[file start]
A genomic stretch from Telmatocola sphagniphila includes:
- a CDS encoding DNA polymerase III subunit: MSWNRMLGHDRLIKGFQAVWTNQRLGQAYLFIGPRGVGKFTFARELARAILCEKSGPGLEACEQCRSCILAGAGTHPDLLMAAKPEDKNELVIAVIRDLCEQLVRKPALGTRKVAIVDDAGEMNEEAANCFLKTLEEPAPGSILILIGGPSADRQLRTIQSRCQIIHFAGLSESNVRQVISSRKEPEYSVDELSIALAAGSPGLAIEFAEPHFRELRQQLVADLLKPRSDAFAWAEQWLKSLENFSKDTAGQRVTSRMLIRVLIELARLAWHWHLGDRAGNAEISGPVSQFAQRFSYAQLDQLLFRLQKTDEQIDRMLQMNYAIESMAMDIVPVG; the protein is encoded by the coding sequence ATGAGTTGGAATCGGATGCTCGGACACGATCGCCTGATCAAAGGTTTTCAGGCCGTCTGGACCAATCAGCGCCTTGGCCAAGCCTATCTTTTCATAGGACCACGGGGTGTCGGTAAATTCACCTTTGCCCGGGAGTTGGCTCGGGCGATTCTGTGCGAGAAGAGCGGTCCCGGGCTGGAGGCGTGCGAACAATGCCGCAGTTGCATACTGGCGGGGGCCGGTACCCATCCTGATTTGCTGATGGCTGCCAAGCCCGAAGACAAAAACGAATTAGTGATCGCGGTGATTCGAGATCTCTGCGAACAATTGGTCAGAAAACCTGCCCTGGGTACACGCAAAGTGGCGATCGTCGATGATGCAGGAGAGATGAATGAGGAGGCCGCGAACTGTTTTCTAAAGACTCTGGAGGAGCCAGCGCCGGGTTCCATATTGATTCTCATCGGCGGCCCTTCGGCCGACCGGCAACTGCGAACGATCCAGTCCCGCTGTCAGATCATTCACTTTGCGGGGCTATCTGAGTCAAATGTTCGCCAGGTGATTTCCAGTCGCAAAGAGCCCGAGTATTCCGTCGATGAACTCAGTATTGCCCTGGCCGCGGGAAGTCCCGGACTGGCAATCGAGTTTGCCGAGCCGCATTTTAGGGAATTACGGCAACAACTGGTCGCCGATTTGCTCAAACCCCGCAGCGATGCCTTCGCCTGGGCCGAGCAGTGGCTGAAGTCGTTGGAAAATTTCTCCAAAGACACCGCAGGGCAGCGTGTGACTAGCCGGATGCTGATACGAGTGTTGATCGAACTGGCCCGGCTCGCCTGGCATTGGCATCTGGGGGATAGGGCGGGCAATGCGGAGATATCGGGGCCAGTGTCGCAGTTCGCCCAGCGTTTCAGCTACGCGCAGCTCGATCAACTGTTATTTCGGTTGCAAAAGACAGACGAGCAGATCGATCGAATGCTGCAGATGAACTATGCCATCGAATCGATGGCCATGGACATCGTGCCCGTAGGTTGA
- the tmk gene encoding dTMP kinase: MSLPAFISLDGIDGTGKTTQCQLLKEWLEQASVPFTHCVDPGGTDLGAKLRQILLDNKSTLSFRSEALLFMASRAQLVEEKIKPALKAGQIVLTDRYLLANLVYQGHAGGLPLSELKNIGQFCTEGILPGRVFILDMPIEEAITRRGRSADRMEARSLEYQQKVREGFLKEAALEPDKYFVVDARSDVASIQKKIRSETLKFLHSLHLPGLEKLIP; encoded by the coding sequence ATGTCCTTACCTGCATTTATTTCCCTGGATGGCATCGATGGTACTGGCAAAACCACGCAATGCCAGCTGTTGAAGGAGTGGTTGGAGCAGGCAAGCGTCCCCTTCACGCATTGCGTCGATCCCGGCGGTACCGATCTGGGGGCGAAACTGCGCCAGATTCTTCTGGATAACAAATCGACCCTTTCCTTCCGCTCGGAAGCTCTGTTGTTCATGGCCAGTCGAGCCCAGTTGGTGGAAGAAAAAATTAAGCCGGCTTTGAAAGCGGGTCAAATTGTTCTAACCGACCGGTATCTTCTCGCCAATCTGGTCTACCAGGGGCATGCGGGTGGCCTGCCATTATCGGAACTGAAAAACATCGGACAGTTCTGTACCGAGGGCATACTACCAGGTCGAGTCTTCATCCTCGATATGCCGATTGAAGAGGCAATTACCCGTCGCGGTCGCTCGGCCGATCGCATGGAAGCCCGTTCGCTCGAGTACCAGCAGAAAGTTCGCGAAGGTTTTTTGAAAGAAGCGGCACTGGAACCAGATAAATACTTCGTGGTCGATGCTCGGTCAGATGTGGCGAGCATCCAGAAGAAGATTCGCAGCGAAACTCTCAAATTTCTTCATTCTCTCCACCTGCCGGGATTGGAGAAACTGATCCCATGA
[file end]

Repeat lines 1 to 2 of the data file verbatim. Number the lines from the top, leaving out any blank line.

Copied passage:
A genomic stretch from Telmatocola sphagniphila includes:
- a CDS encoding DNA polymerase III subunit: MSWNRMLGHDRLIKGFQAVWTNQRLGQAYLFIGPRGVGKFTFARELARAILCEKSGPGLEACEQCRSCILAGAGTHPDLLMAAKPEDKNELVIAVIRDLCEQLVRKPALGTRKVAIVDDAGEMNEEAANCFLKTLEEPAPGSILILIGGPSADRQLRTIQSRCQIIHFAGLSESNVRQVISSRKEPEYSVDELSIALAAGSPGLAIEFAEPHFRELRQQLVADLLKPRSDAFAWAEQWLKSLENFSKDTAGQRVTSRMLIRVLIELARLAWHWHLGDRAGNAEISGPVSQFAQRFSYAQLDQLLFRLQKTDEQIDRMLQMNYAIESMAMDIVPVG; the protein is encoded by the coding sequence ATGAGTTGGAATCGGATGCTCGGACACGATCGCCTGATCAAAGGTTTTCAGGCCGTCTGGACCAATCAGCGCCTTGGCCAAGCCTATCTTTTCATAGGACCACGGGGTGTCGGTAAATTCACCTTTGCCCGGGAGTTGGCTCGGGCGATTCTGTGCGAGAAGAGCGGTCCCGGGCTGGAGGCGTGCGAACAATGCCGCAGTTGCATACTGGCGGGGGCCGGTACCCATCCTGATTTGCTGATGGCTGCCAAGCCCGAAGACAAAAACGAATTAGTGATCGCGGTGATTCGAGATCTCTGCGAACAATTGGTCAGAAAACCTGCCCTGGGTACACGCAAAGTGGCGATCGTCGATGATGCAGGAGAGATGAATGAGGAGGCCGCGAACTGTTTTCTAAAGACTCTGGAGGAGCCAGCGCCGGGTTCCATATTGATTCTCATCGGCGGCCCTTCGGCCGACCGGCAACTGCGAACGATCCAGTCCCGCTGTCAGATCATTCACTTTGCGGGGCTATCTGAGTCAAATGTTCGCCAGGTGATTTCCAGTCGCAAAGAGCCCGAGTATTCCGTCGATGAACTCAGTATTGCCCTGGCCGCGGGAAGTCCCGGACTGGCAATCGAGTTTGCCGAGCCGCATTTTAGGGAATTACGGCAACAACTGGTCGCCGATTTGCTCAAACCCCGCAGCGATGCCTTCGCCTGGGCCGAGCAGTGGCTGAAGTCGTTGGAAAATTTCTCCAAAGACACCGCAGGGCAGCGTGTGACTAGCCGGATGCTGATACGAGTGTTGATCGAACTGGCCCGGCTCGCCTGGCATTGGCATCTGGGGGATAGGGCGGGCAATGCGGAGATATCGGGGCCAGTGTCGCAGTTCGCCCAGCGTTTCAGCTACGCGCAGCTCGATCAACTGTTATTTCGGTTGCAAAAGACAGACGAGCAGATCGATCGAATGCTGCAGATGAACTATGCCATCGAATCGATGGCCATGGACATCGTGCCCGTAGGTTGA